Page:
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Kate Donegan, Cornton Vale Prison governor
"There is inevitable soul searching among staff after these suicides occur"
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Saturday, 11 December, 1999, 10:01 GMT
Prison 'powerless' to stop drugs

Drugs Staff are 'powerless' to halt drug smuggling

A Scottish prison governor has revealed that staff are powerless to stop drugs being smuggled into a Stirling jail.

Prison staff at Cornton Vale - Scotland's only all-female jail - are unable to prevent drugs being taken in because they are not allowed to carry out invasive body searches.

Prison governor Kate Donegan said the public perception that drugs got into jails because staff were not doing their jobs properly was not supported by facts.

Kate Donegan Kate Donegan: "Women hide their drugs internally."
Speaking on The Kirsty Wark Show on BBC1 Scotland, she said the reality was that women prisoners often hid drugs internally.

She said staff were not allowed to undertake internal body searches - a fact remand prisoners exploited to bring drugs in for their own use or to sell on to other inmates.

Ms Donegan said: "The reality for my population is that most of the women hide their drugs internally."

"Now we're not permitted to search and do internal body searches.

"So women know that if they're going to be remanded or they're expecting a sentence, then they will come prepared with drugs hidden internally, either for personal use or to sell to others when they do come in to prison."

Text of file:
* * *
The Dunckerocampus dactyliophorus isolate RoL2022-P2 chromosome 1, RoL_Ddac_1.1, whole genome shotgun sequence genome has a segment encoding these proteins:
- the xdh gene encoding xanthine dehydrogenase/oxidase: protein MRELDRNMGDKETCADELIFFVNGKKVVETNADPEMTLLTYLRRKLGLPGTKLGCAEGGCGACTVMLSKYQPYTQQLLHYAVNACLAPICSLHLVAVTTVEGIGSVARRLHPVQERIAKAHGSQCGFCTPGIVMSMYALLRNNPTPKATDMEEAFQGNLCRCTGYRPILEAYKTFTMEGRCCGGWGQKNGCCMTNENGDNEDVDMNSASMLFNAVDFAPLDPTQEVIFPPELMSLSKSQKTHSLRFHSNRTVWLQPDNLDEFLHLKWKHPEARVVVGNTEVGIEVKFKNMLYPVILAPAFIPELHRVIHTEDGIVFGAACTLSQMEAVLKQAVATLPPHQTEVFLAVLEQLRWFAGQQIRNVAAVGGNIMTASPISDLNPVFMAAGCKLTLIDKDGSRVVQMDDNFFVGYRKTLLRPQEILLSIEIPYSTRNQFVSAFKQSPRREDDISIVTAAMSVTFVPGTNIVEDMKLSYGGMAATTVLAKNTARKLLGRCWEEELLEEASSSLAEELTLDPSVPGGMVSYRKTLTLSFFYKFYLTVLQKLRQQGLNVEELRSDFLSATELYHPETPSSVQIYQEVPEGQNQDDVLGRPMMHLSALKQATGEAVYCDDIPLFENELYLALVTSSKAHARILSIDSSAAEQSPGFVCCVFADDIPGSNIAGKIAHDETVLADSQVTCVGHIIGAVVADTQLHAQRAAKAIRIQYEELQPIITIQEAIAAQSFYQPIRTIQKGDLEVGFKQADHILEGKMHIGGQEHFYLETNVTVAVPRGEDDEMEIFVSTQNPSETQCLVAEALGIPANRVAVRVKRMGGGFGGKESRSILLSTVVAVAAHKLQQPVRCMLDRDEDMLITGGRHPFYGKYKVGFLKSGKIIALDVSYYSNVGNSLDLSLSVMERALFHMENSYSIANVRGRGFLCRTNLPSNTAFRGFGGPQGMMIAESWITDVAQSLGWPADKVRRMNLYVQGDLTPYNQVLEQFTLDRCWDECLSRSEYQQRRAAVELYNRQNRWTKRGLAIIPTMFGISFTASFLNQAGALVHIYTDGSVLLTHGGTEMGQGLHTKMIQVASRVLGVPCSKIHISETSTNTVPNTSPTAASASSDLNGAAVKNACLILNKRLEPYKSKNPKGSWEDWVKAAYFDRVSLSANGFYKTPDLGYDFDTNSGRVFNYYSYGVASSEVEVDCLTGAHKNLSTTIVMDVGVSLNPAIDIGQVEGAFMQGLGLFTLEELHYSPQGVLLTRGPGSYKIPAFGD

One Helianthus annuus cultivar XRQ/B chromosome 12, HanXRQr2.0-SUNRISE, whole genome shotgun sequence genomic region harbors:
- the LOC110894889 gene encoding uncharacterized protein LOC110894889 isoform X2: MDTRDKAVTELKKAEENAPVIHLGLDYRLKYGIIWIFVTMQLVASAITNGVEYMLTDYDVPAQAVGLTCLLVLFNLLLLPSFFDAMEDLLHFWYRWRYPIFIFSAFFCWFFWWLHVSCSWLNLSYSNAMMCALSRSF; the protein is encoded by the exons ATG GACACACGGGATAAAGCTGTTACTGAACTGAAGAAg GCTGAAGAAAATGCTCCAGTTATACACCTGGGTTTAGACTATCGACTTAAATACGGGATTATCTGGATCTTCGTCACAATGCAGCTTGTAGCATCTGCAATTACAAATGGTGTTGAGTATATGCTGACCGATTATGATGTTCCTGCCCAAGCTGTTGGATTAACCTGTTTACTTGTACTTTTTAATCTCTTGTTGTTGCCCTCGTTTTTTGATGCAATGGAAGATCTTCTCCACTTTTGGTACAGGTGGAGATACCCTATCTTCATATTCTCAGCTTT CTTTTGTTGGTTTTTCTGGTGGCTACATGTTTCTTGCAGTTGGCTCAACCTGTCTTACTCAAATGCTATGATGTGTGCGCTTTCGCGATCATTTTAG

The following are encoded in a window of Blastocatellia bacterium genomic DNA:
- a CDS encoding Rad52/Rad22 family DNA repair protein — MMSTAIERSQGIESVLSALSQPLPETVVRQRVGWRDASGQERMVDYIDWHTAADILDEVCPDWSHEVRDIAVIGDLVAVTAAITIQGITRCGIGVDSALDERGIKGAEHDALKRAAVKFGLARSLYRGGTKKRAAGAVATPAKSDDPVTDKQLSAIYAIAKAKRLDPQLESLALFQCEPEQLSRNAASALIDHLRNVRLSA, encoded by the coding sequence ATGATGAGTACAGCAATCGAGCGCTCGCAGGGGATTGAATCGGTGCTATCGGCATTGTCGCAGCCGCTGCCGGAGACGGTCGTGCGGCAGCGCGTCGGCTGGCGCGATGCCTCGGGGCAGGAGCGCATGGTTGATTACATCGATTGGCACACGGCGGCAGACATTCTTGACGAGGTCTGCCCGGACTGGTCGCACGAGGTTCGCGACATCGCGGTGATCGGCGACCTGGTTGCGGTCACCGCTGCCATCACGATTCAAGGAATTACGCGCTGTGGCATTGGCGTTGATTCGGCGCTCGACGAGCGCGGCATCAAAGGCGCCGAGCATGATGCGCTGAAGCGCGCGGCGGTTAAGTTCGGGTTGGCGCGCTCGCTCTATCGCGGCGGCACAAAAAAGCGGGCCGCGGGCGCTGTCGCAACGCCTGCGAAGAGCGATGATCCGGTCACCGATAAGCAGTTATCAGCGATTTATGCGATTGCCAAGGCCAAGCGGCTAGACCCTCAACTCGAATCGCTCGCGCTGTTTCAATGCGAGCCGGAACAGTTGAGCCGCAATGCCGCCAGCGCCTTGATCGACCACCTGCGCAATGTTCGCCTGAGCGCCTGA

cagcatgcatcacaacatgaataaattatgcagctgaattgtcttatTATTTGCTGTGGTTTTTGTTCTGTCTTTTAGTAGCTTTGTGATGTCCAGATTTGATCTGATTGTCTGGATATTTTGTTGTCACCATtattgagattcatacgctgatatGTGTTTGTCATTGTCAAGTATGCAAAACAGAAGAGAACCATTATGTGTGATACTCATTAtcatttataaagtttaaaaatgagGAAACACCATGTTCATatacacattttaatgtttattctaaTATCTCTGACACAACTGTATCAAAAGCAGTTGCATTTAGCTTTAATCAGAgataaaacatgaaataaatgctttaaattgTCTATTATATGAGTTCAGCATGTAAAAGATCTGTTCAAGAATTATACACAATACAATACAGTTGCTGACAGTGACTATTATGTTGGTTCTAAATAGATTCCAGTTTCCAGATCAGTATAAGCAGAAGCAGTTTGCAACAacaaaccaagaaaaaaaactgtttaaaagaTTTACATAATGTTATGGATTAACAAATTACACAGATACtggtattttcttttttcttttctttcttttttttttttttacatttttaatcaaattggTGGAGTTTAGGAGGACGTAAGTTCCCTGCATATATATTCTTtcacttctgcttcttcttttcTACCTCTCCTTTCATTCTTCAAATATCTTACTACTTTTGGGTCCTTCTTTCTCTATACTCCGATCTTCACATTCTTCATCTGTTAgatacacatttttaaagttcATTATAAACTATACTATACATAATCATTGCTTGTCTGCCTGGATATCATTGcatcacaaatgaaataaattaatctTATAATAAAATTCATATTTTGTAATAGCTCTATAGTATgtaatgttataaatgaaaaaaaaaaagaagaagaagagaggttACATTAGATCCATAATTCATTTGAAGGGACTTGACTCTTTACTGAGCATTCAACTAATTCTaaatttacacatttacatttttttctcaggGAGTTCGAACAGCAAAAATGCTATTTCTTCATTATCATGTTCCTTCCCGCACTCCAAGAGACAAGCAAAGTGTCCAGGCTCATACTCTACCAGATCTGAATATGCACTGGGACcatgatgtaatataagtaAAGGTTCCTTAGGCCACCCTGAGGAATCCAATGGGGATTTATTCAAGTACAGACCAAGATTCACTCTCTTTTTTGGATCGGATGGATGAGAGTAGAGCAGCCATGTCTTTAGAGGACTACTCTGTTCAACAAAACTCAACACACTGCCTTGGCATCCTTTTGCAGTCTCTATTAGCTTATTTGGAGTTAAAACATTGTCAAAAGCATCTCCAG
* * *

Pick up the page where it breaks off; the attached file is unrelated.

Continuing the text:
That's the principal route for illicit drugs coming in
Kate Donegan

Asked if this meant some women were entering the prison with the intention of selling drugs, Ms Donegan replied: "Oh yes. We have anecdotal evidence that women are in fact being paid outside to bring drugs in, usually to sell them.

"But that's the principal route for illicit drugs coming in - although very sadly some visitors try very hard indeed to get drugs in illicitly at visiting time too."

The news comes as a sheriff criticises staff at the jail for being slow to inform an inmate's family of her suicide.

Staff criticised

In a fatal accident inquiry at Stirling Sheriff Court, Sheriff Principal John Wheatley rejected allegations that the death of 27-year-old Mary Cowan could have been avoided if Cornton Vale staff had taken "greater care".

However, he said justifiable criticism was levelled at the failure of prison staff to get in touch with Miss Cowan's family in the immediate aftermath of the hanging.

Miss Cowan, from Glasgow, was found hanging in her cell at the prison near Stirling on 3 July, 1998. She was the eighth inmate to commit suicide at the jail since 1995.

The single mother, who was on remand awaiting sentence on a shoplifting charge, died the next day at Stirling Royal Infirmary.

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See also:
10 Dec 99 |  Scotland
Prison slow to tell family of suicide
04 Nov 99 |  Scotland
Governor's plea for women's sentencing reform
26 Aug 99 |  Scotland
Drugs main concern for prison chiefs
02 Sep 99 |  Scotland
Call for new teen offenders strategy

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